Want a Big Cable Merger? Good Luck Charter!

May 29, 2015
By: Doug Mohney

Charter Communications wants to buy both Time Warner (News - Alert) Cable and Bright House Networks in a $67 billion deal.  It will create an entity second in size to Comcast among the cable operators.  Will Charter have better luck than Comcast (News - Alert)? I'm willing to give the deal 50-50 odds at this point, because there's no real reason not to stop the deal – but no real reason to be behind it, either.

First, can we kill all the noise about Charter being a "rival" to Comcast and this all about competition? The cable companies have their assigned territories – footprints of people they can reach.  Charter doesn't directly compete against Comcast, Cox (News - Alert) or anyone else.  It isn't like the Washington/Dallas rivalry in football, where two teams battle on the field for bragging rights. Charter is assembling a bigger geographic footprint by some measures, so it may get bragging rights at the next cable show if they can pull the merger, but Comcast is way too big by far.

Broadband seems to be the biggest driver for the merger, with the ability for the new company to offer faster services and hints of new streaming and mobile options for services. Maybe.  Certainly Comcast has rolled out a lot of new tech, including industry-leading service packages and multi-gig broadband offerings, but it still hasn't figured out how to clean up its horrific customer service issues.  

 Charter would have 24 million customers when the smoke cleared, giving it mass to negotiate better details in programming rights.  This, in theory, along with annual cost savings of up to $800 million, might result in lower costs to subscribers.   But nobody will swear a vow that better pricing will result.  And you can't undo the deal if better pricing isn't delivered.

Image via Shutterstock

Customer service is likely to be the big sticking point among consumer advocates.  Charter and Time Warner are near the bottom when it comes to customer satisfaction surveys.  Big mergers usually don't equate to better customer service, but more often consolidation of back office services for those annual cost savings.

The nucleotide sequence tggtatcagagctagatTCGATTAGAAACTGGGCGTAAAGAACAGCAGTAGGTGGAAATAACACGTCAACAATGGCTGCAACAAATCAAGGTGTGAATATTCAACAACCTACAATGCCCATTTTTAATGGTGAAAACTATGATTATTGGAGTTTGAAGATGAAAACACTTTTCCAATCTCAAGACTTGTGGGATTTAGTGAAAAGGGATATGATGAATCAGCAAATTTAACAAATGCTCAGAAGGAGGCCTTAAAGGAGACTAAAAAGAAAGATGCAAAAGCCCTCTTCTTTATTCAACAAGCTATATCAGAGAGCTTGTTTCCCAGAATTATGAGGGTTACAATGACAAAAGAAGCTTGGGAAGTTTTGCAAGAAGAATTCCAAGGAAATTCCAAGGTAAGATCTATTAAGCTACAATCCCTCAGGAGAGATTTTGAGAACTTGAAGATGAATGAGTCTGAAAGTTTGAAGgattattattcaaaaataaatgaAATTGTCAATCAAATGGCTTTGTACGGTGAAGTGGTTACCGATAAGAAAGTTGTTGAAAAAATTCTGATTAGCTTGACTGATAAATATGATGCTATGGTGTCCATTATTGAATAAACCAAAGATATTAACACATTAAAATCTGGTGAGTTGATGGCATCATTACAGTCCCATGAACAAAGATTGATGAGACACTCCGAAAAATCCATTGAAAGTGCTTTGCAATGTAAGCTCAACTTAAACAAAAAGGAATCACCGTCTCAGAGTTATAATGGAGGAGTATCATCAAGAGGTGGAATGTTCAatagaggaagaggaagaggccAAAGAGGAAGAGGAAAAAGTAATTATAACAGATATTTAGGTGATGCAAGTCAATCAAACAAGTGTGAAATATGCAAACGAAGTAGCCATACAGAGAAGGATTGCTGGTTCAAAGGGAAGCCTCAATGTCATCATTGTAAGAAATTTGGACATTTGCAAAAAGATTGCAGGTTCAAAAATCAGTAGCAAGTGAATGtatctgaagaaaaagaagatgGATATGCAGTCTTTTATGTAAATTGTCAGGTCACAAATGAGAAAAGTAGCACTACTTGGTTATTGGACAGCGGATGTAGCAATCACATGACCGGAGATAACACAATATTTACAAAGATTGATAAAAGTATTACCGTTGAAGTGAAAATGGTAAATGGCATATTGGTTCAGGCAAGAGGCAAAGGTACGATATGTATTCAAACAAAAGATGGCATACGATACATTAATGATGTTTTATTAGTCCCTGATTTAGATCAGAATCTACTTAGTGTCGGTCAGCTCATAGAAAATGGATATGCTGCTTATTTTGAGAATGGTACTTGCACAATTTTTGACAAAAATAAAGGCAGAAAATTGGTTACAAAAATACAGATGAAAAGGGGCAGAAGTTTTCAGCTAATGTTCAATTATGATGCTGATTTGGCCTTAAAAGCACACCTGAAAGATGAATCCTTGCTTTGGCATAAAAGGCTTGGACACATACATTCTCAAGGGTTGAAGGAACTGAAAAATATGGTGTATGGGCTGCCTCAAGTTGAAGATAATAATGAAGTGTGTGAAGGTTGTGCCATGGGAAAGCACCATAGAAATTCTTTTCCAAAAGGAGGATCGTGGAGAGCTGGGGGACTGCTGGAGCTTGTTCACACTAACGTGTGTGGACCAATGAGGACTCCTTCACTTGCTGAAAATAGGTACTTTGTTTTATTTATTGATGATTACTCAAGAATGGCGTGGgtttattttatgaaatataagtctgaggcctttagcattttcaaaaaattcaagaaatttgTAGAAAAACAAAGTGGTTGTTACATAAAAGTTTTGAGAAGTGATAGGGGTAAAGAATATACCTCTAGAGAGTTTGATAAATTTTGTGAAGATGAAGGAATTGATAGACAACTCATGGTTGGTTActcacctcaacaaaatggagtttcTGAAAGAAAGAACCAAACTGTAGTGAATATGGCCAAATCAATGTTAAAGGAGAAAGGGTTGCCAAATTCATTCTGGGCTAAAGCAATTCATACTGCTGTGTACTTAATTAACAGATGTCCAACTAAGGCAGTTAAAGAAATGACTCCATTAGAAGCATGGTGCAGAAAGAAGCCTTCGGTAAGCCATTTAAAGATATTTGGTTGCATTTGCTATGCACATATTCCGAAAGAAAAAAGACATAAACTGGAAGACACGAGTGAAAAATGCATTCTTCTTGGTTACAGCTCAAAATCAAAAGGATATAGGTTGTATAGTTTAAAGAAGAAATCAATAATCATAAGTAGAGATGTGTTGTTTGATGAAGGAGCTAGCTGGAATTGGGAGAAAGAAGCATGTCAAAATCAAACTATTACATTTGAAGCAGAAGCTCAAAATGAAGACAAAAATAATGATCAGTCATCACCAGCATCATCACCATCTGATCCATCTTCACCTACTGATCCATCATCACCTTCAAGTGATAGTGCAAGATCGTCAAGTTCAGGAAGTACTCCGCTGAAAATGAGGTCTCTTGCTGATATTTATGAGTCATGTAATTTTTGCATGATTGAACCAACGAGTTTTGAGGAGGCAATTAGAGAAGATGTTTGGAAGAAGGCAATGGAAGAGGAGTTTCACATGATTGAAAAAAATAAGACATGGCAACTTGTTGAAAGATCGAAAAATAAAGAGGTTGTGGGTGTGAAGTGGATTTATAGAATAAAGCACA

Wall Street hasn't balked yet, but Charter would have an estimated $48 billion in debt upon completion, with $23 billion coming from Time Warner and another $25 billion to finance the merger.  Charter also agreed to a $2 billion breakup fee to Time Warner if it can't the deal done, so Charter must feel fairly confident.  Some analysts think Charter may need to raise broadband prices to pay down the debt it is taking once the deal is done.

The Federal Communications Commission (FCC (News - Alert)) has an interesting issue of its own. If Charter completes the deal, it and Comcast will control 75 percent of the cable Internet world.  Charter-TWC would have 34 percent while Comcast currently holds 42 percent.   It's an oligopoly that might not sit well with regulators.  Does the concentration of broadband in the hands of two providers cause issues with competition, especially if the two tacitly collude in negotiations for programming rights and network connectivity issues?  The only win for the FCC is it would have one "throat to choke"/regulate, rather than three separate companies to monitor.

Stepping back, there are no great incentives for either the FCC or consumer advocates to support the Charter-TWC-Bright House merger.  Nobody's going to get better customer service and it is likely broadband rates are going to increase – not decrease – because the new company will have $48 billion in debt to service.  The FCC may also be uncomfortable in concentrating cable broadband into the hands of two large cable providers, figuring that Comcast is already enough of a headache with its high market share.

If Charter doesn't try the Comcast strategy of making increasingly unbelievable statements about how wonderful a merge would be – stirring consumer advocates and the media into a frenzy – it probably has a shot at seeing the merger go through. But this isn't any clear win-win for anyone touched by the deal.

Edited by Maurice Nagle